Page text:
The United States election process is designed to conclude on or very near Election Day. This year, however, doubt has arisen about the timely determination of which candidate will occupy the White House in 2021.
On June 15, 1804, Congress solidified the presidential election process when it ratified the 12th Amendment to the U.S. Constitution, which provided for separate Electoral College votes for president and vice president. It is interesting that questions about the current election largely are answered due to the 12th Amendment that came into existence to correct a situation that threatened to jeopardize the fledgling nation’s existence.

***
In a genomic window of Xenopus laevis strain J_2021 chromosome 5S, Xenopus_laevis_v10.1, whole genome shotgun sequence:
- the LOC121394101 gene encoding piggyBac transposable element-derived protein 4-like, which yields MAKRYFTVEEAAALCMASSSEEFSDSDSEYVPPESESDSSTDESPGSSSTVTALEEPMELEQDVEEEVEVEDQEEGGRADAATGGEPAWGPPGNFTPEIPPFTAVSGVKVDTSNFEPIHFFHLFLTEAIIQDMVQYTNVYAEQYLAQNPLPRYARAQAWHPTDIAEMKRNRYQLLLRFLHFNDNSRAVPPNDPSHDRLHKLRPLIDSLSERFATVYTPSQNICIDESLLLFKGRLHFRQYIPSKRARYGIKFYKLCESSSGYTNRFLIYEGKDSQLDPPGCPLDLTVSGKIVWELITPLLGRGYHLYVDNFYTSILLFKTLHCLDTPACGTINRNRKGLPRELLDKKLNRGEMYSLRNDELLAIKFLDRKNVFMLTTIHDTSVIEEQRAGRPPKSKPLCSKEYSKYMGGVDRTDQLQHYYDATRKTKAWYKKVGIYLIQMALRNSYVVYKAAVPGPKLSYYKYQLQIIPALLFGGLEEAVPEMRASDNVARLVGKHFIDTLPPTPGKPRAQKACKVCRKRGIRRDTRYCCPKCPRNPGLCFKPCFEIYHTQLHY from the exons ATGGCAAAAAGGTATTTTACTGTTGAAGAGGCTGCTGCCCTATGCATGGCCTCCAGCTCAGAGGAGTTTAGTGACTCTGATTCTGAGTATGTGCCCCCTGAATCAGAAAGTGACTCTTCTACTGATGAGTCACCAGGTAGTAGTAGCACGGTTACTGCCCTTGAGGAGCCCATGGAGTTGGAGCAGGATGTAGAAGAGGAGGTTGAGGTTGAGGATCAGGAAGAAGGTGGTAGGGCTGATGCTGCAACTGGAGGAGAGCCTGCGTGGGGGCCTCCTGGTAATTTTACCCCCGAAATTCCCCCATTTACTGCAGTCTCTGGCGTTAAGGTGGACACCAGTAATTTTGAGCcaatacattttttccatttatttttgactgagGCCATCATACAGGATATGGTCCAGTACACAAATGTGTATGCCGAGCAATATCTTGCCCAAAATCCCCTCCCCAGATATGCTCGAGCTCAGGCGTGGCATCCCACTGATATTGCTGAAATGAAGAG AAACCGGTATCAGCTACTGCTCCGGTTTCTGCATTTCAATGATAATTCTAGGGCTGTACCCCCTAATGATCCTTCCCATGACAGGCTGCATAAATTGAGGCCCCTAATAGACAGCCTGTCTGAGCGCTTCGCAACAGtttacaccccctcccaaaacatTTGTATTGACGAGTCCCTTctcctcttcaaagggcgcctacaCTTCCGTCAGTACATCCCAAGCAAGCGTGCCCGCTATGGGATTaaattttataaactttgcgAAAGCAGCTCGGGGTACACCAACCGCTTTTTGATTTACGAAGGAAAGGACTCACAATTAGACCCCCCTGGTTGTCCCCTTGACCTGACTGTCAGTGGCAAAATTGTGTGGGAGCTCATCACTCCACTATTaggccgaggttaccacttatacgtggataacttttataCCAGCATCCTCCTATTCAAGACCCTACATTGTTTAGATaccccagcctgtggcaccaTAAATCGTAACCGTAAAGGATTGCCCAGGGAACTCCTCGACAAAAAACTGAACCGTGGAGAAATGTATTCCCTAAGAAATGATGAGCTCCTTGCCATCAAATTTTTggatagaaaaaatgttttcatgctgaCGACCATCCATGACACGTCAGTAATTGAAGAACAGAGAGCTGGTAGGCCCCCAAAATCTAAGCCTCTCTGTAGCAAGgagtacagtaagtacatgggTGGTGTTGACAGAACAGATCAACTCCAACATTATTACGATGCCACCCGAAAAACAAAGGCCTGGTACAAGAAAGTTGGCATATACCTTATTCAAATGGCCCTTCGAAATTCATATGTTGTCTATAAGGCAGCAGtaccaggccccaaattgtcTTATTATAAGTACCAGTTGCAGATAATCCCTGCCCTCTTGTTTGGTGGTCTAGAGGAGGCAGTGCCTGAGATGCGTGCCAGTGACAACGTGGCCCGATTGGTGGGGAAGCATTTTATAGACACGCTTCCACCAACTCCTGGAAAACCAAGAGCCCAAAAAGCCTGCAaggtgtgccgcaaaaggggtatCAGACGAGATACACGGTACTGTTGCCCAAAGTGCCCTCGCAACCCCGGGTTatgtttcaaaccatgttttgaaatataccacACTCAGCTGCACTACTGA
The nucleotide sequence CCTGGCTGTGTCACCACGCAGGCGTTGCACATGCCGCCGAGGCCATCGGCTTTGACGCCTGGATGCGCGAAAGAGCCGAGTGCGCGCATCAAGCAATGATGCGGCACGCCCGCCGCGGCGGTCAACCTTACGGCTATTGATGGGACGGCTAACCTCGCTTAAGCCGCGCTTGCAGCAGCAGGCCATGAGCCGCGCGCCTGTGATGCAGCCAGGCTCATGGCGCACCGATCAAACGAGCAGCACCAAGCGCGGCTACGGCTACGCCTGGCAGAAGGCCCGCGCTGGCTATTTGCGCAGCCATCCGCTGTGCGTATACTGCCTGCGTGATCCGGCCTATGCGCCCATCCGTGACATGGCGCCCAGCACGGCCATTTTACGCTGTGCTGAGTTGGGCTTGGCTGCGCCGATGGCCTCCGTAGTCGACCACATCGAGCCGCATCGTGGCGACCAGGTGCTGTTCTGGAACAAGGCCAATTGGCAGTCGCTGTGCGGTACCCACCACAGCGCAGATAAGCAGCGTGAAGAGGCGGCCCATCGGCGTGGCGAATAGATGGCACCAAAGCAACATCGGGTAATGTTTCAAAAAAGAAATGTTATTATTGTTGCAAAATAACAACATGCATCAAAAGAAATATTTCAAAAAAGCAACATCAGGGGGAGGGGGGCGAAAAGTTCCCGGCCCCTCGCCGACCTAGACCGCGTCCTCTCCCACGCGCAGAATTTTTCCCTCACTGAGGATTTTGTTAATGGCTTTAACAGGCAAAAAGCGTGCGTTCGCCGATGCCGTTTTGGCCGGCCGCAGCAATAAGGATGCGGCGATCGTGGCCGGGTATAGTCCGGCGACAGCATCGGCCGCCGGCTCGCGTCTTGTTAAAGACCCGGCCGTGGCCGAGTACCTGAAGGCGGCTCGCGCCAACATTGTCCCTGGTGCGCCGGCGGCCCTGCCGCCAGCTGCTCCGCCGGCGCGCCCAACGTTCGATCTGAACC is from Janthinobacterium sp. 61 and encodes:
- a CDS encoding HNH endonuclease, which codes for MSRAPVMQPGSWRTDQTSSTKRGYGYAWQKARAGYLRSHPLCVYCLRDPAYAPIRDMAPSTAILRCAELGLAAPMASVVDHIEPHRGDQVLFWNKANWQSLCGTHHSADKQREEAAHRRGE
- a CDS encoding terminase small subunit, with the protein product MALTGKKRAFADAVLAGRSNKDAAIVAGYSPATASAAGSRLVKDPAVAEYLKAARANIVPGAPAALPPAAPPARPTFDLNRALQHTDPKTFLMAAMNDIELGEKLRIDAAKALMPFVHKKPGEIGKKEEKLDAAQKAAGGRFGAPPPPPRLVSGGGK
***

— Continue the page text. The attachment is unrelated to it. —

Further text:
The original construction of the U.S. election process failed to differentiate between the office of president and vice president on Electoral College ballots. Thomas Jefferson seemingly defeated Federalist John Adams by a margin of 73 to 65 electoral votes in the presidential election of 1800. When presidential electors cast their votes, however, they failed to distinguish between the office of president and vice president on their ballots. Jefferson and his running mate, Aaron Burr, each received 73 votes. With the votes tied, the election moved to the House of Representatives, where each state voted as a unit. For six days starting on February 11, 1801, Jefferson and Burr essentially ran against each other in the House. Despite 30 separate tries, neither person achieved the necessary majority of nine states. Eventually, an opposition-party House member succumbed to intense pressure and broke the tie, which gave Jefferson the 10 votes needed to secure the presidency.